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Enron the 2008 version

Old 09-09-08, 11:39 AM
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Enron the 2008 version

my math gives me a billing rate of almost $2500 per hour

Enron Investors' Lawyers Get Record $688 Million Fee (Update1)

By Laurel Brubaker Calkins and Jef Feeley

Sept. 9 (Bloomberg) -- Lawyers for Enron Corp. investors will get a record $688 million in legal fees for recovering more than $7.2 billion from the failed energy trader's lenders, auditors and directors, a U.S. judge ruled yesterday.

The fee is the largest ever in a U.S. securities-fraud case, according to data compiled by Bloomberg. The judge said it was justified in light of the record-setting amount the lawyers recovered for Enron investors, who sued for more than $40 billion in losses.

The court ``finds no `windfall''' in fees awarded to Coughlin Stoia Geller Rudman & Robbins, ``but a reasonable fee earned by an extraordinary group of attorneys who achieved the largest settlement fund ever despite the great odds against them,'' U.S. District Judge Melinda Harmon wrote.

The lawyers spent more than 280,000 hours preparing for trial and negotiating out-of-court-settlements with Bank of America Corp., Citigroup Inc., JPMorgan Chase & Co., Canadian Imperial Bank of Commerce, Lehman Brothers Holdings Inc., Arthur Andersen LP, Kirkland & Ellis, Enron's former outside directors, and others, according to Harmon's ruling.

The attorneys created a document depository for millions of Enron documents and deposed more than 420 witnesses. They paid more than $45 million in out-of-pocket expenses to fund the litigation, which began in late 2001.

`Hard Work'

Harmon called the fee ``fair and reasonable,'' and said the lawyers' 9.52 percent rate was ``substantially lower'' than in comparable class actions, or group suits, at the time Coughin Stoia negotiated its representation for the University of California regents, the lead Enron plaintiff. The judge also awarded interest on the fee.

``We worked so hard and long on the case it feels good the court recognized all the hard work,'' Patrick Coughlin, lead lawyer in the Enron case, said in a phone interview today.

Harmon also approved the settlement distribution plan, so the law firm expects to begin distributing settlement money to plaintiffs by the end of the year, the attorney said.

Enron was the world's largest energy-trading company, with a market value of as much as $68 billion, before it collapsed amid allegations of accounting fraud in December 2001. The company's bankruptcy, the second-largest in U.S. history after WorldCom Inc., wiped out more than 5,000 jobs and at least $1 billion in retirement funds.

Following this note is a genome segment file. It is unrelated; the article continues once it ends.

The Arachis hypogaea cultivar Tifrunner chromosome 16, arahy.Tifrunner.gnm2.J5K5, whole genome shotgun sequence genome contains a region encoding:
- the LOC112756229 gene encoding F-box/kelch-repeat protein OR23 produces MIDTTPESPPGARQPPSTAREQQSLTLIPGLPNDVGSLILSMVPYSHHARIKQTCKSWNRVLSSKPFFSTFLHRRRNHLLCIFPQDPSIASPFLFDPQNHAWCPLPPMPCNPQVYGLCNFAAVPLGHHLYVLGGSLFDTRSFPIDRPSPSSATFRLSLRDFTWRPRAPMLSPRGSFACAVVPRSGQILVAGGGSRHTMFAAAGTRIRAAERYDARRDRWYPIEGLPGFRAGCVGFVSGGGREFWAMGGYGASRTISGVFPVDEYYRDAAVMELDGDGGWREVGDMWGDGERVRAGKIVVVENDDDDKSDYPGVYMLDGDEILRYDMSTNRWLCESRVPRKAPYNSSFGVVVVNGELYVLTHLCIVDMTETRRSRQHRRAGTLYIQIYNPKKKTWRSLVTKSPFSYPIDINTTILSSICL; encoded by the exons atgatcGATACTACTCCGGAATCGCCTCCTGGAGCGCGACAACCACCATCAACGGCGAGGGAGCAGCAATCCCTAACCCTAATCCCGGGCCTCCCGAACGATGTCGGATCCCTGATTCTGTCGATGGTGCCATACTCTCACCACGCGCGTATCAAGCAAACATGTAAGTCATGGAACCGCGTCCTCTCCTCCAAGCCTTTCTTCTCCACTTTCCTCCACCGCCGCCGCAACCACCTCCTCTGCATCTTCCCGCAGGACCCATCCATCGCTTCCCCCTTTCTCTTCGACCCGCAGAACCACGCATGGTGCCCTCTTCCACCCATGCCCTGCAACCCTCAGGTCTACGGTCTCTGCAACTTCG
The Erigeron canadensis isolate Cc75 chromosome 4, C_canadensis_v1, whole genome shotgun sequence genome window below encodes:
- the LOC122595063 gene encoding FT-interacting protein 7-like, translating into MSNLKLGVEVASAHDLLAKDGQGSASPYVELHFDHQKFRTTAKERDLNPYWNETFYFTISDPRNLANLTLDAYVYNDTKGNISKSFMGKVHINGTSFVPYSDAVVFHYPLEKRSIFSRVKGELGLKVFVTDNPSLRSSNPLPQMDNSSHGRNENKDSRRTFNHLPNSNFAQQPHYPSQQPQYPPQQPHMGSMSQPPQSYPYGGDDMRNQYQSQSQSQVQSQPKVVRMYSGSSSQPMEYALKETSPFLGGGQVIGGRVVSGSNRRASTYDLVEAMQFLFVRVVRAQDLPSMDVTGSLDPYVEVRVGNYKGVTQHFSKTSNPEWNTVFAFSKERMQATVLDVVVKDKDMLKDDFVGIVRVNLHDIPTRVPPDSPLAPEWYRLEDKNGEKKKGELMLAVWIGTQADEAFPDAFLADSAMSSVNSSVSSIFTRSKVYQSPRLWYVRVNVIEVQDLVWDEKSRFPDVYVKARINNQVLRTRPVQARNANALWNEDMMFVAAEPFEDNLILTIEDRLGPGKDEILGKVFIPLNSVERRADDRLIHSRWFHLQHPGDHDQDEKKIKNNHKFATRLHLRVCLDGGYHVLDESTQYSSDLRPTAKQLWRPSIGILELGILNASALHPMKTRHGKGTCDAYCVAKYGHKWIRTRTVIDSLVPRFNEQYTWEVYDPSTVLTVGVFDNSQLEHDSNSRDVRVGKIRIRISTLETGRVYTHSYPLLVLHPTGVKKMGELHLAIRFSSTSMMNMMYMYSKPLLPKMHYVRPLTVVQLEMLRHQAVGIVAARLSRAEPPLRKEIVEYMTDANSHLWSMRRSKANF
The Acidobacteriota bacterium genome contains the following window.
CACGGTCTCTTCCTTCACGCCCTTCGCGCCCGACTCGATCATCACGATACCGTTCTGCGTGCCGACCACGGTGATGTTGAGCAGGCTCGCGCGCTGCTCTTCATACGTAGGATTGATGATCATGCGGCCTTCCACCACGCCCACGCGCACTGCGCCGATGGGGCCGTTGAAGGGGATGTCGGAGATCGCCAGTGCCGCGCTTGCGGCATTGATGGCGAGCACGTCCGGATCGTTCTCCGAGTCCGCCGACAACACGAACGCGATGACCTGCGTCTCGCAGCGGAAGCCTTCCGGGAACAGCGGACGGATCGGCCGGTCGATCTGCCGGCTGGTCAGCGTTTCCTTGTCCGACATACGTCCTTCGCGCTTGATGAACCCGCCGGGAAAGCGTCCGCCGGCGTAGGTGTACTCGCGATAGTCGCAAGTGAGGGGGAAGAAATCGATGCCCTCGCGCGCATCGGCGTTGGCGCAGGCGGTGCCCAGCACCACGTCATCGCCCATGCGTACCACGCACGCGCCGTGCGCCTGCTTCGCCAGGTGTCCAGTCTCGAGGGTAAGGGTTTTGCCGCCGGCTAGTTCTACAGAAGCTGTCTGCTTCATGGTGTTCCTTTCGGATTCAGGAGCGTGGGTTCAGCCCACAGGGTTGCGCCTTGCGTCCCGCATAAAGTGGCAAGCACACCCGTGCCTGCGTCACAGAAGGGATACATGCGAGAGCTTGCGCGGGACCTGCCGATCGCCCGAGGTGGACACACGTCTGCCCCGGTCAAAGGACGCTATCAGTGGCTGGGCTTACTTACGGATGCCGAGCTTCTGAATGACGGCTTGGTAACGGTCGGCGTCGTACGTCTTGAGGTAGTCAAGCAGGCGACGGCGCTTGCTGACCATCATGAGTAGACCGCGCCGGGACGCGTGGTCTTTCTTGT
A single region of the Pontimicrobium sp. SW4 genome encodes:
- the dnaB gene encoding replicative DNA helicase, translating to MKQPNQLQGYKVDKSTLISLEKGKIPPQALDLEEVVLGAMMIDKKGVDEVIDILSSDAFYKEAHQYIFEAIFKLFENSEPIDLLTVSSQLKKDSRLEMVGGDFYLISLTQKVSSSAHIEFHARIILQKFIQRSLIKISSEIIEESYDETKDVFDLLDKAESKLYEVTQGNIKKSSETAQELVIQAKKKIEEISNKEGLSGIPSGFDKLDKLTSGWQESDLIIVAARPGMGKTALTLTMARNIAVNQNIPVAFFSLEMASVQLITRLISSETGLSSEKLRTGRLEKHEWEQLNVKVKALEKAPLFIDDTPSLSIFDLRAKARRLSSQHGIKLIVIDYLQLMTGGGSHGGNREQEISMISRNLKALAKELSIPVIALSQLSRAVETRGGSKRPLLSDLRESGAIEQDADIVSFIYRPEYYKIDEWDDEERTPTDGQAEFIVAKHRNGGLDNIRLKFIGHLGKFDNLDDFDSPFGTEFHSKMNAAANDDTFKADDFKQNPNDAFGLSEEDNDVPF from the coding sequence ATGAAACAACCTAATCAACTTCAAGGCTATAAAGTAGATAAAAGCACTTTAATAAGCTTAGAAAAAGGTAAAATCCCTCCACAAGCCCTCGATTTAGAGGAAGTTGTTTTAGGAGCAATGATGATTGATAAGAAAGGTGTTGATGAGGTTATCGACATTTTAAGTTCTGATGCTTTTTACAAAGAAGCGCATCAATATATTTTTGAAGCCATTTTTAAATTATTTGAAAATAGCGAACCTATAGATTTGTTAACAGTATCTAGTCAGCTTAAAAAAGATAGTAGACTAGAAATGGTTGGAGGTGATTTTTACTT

The case is Newby v. Enron Corp., 01-CV-3624, U.S. District Court, Southern District of Texas (Houston).
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Old 09-09-08, 12:13 PM
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If this is no windfall, then surely oil profits don't qualify either.
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Old 09-09-08, 12:34 PM
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Your math is wrong.

688 million - 45 million for expenses / 280,000 hours = $2296.42 per hour.

It's a lot but probably not unreasonable given that they've been working on this for 7 years (apparently) without any compensation. I'm not sure I can call it unreasonable.
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Old 09-09-08, 12:39 PM
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Since when isn't $2296.42 almost $2500?
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Old 09-09-08, 01:00 PM
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i didn't factor in the $45 mil so i got around $2457 and change per hour
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Old 09-09-08, 03:40 PM
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Originally Posted by wendersfan View Post
Since when isn't $2296.42 almost $2500?
Rounding that much is going to make me start to question your graphs.

I (rightly) assumed al bundy wasn't including the $45MM expenses because $2457 was really close to $2500.
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Old 09-09-08, 03:50 PM
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When you are talking 280,000 hours, I don't think $2457 is even really close to $2500. That's a difference of $12 million!
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Old 09-09-08, 04:16 PM
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Note that they spent 280,000 hours on preparing for the trial(s).
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Old 09-09-08, 05:05 PM
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And it's not like it's one lawyer charging a $2500 per hour fee. It's a whole swarm* of lawyers.

* I believe that's the correct collective noun for lawyers
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Old 09-09-08, 06:05 PM